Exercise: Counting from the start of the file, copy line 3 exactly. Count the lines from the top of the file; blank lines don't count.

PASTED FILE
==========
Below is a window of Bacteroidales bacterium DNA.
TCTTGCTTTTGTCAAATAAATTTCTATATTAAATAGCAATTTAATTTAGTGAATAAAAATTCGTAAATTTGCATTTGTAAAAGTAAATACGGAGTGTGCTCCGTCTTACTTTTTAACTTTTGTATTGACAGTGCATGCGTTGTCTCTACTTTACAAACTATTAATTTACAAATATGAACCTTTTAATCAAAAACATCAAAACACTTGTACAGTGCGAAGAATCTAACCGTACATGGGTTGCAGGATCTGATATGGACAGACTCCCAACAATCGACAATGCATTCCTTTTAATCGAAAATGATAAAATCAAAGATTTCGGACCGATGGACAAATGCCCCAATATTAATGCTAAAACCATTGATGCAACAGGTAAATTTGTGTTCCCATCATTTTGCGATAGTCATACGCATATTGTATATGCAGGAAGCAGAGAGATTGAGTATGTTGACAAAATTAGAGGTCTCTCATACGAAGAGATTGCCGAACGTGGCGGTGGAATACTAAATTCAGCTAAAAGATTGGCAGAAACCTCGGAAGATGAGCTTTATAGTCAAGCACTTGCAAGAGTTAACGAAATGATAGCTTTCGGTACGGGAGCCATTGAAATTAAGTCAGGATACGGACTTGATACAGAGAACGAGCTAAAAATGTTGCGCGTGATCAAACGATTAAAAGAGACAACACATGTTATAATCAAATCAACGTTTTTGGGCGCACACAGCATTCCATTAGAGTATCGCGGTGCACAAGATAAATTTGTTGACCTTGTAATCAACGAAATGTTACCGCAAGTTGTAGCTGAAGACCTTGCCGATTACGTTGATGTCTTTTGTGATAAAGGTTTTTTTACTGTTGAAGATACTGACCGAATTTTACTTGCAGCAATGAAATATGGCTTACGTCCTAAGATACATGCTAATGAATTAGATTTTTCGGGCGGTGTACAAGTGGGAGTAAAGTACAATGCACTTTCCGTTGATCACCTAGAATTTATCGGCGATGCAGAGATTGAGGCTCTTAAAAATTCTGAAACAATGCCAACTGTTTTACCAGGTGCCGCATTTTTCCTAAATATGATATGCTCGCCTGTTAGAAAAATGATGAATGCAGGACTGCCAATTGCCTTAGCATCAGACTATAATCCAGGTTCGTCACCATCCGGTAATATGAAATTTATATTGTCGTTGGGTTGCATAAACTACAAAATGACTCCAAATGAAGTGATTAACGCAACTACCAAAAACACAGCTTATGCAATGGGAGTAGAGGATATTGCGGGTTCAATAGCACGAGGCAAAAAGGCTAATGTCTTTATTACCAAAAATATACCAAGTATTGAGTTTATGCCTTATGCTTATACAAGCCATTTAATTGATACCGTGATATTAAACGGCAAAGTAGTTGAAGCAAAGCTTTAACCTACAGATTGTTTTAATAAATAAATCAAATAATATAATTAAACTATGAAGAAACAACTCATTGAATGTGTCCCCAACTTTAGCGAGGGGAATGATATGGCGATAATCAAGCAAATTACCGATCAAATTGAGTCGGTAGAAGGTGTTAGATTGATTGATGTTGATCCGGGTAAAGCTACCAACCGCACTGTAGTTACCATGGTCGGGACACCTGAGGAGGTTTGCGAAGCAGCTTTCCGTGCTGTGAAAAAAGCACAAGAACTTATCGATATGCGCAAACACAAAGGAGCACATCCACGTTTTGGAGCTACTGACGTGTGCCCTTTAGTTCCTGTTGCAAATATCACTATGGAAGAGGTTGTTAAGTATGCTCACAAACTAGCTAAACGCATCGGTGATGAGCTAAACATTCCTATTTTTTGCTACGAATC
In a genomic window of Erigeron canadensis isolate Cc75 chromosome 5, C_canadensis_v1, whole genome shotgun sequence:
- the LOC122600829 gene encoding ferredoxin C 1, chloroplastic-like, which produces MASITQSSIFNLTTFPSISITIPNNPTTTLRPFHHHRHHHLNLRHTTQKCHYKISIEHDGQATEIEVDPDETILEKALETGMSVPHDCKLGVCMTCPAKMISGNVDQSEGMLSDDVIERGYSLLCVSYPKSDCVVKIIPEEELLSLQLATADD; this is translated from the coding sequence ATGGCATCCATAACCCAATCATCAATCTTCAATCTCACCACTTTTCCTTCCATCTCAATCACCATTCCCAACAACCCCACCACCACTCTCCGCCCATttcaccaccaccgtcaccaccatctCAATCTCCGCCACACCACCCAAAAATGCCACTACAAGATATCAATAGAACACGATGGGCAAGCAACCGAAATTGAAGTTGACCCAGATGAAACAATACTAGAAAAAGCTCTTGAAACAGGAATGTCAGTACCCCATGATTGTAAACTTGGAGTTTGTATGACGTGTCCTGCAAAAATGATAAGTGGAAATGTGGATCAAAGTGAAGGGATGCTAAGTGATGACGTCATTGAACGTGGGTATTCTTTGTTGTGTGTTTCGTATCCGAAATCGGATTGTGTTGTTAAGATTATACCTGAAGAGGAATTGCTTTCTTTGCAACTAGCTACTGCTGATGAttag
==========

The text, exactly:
In a genomic window of Erigeron canadensis isolate Cc75 chromosome 5, C_canadensis_v1, whole genome shotgun sequence: